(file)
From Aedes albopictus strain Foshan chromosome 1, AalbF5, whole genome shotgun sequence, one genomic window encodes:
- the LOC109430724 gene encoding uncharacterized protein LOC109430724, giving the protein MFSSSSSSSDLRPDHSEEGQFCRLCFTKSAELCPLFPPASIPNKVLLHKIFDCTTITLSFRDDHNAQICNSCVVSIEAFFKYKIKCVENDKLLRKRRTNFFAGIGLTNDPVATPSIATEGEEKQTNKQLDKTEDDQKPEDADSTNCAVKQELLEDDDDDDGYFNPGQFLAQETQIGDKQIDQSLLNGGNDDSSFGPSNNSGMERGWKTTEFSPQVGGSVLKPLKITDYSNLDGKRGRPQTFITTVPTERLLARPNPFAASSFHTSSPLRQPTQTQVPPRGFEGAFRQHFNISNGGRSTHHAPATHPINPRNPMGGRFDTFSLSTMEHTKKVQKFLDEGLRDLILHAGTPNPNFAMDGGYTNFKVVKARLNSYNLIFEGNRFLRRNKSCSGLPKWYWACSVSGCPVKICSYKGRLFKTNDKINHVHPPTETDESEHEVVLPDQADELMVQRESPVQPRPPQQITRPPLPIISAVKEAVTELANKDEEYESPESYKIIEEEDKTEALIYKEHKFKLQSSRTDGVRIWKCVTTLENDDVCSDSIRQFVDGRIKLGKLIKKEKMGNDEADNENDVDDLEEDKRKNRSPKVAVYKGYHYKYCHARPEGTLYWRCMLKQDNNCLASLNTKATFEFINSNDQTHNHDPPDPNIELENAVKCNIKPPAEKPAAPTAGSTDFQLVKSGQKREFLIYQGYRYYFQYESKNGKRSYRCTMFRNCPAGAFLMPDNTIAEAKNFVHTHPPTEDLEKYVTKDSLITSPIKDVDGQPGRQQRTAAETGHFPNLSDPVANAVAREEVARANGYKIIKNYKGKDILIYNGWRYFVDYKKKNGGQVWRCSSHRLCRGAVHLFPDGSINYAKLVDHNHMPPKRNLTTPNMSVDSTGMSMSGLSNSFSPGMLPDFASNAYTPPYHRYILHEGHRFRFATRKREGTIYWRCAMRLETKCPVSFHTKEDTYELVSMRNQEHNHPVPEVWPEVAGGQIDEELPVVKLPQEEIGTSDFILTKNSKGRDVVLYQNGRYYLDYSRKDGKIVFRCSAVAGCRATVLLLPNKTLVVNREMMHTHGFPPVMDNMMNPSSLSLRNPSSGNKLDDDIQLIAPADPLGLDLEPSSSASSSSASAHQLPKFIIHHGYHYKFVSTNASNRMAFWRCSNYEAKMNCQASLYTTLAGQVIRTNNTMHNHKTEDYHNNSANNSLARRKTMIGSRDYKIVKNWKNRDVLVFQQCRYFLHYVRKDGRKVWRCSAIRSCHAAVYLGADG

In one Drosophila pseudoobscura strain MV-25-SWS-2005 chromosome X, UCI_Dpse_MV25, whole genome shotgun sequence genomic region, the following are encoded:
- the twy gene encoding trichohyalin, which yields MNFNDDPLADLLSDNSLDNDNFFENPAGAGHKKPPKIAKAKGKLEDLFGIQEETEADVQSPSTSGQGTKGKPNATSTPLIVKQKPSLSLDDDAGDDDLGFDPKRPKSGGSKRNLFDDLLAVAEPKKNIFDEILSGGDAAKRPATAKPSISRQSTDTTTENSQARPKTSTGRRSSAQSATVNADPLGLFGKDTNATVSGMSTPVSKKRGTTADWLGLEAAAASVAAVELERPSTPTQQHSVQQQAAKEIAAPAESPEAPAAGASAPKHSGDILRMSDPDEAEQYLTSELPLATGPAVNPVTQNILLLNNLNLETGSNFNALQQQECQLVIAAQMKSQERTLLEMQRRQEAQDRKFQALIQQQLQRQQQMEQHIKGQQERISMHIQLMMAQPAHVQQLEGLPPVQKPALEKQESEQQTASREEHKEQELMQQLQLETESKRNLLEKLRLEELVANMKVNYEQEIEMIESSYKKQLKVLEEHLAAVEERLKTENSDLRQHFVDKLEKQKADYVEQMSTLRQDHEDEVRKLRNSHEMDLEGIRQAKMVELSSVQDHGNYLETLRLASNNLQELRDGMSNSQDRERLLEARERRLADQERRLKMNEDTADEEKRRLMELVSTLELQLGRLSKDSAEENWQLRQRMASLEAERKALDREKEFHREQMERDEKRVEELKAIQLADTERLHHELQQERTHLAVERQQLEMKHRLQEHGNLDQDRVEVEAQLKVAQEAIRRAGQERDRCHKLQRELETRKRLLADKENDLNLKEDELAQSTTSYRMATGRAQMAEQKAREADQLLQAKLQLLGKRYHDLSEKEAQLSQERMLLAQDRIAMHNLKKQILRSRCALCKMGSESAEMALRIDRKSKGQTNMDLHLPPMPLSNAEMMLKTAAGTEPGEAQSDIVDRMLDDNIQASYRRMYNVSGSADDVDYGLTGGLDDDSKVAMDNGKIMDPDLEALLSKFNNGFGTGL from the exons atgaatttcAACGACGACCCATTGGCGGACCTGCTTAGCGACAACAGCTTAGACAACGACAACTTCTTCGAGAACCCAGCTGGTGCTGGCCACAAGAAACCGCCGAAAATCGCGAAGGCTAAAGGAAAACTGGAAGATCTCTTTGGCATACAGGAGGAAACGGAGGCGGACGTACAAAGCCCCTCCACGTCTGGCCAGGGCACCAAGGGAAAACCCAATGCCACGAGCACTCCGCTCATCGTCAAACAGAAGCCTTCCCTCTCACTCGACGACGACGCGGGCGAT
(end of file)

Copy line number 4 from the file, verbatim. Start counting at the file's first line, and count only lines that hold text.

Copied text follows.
- the twy gene encoding trichohyalin, which yields MNFNDDPLADLLSDNSLDNDNFFENPAGAGHKKPPKIAKAKGKLEDLFGIQEETEADVQSPSTSGQGTKGKPNATSTPLIVKQKPSLSLDDDAGDDDLGFDPKRPKSGGSKRNLFDDLLAVAEPKKNIFDEILSGGDAAKRPATAKPSISRQSTDTTTENSQARPKTSTGRRSSAQSATVNADPLGLFGKDTNATVSGMSTPVSKKRGTTADWLGLEAAAASVAAVELERPSTPTQQHSVQQQAAKEIAAPAESPEAPAAGASAPKHSGDILRMSDPDEAEQYLTSELPLATGPAVNPVTQNILLLNNLNLETGSNFNALQQQECQLVIAAQMKSQERTLLEMQRRQEAQDRKFQALIQQQLQRQQQMEQHIKGQQERISMHIQLMMAQPAHVQQLEGLPPVQKPALEKQESEQQTASREEHKEQELMQQLQLETESKRNLLEKLRLEELVANMKVNYEQEIEMIESSYKKQLKVLEEHLAAVEERLKTENSDLRQHFVDKLEKQKADYVEQMSTLRQDHEDEVRKLRNSHEMDLEGIRQAKMVELSSVQDHGNYLETLRLASNNLQELRDGMSNSQDRERLLEARERRLADQERRLKMNEDTADEEKRRLMELVSTLELQLGRLSKDSAEENWQLRQRMASLEAERKALDREKEFHREQMERDEKRVEELKAIQLADTERLHHELQQERTHLAVERQQLEMKHRLQEHGNLDQDRVEVEAQLKVAQEAIRRAGQERDRCHKLQRELETRKRLLADKENDLNLKEDELAQSTTSYRMATGRAQMAEQKAREADQLLQAKLQLLGKRYHDLSEKEAQLSQERMLLAQDRIAMHNLKKQILRSRCALCKMGSESAEMALRIDRKSKGQTNMDLHLPPMPLSNAEMMLKTAAGTEPGEAQSDIVDRMLDDNIQASYRRMYNVSGSADDVDYGLTGGLDDDSKVAMDNGKIMDPDLEALLSKFNNGFGTGL from the exons atgaatttcAACGACGACCCATTGGCGGACCTGCTTAGCGACAACAGCTTAGACAACGACAACTTCTTCGAGAACCCAGCTGGTGCTGGCCACAAGAAACCGCCGAAAATCGCGAAGGCTAAAGGAAAACTGGAAGATCTCTTTGGCATACAGGAGGAAACGGAGGCGGACGTACAAAGCCCCTCCACGTCTGGCCAGGGCACCAAGGGAAAACCCAATGCCACGAGCACTCCGCTCATCGTCAAACAGAAGCCTTCCCTCTCACTCGACGACGACGCGGGCGAT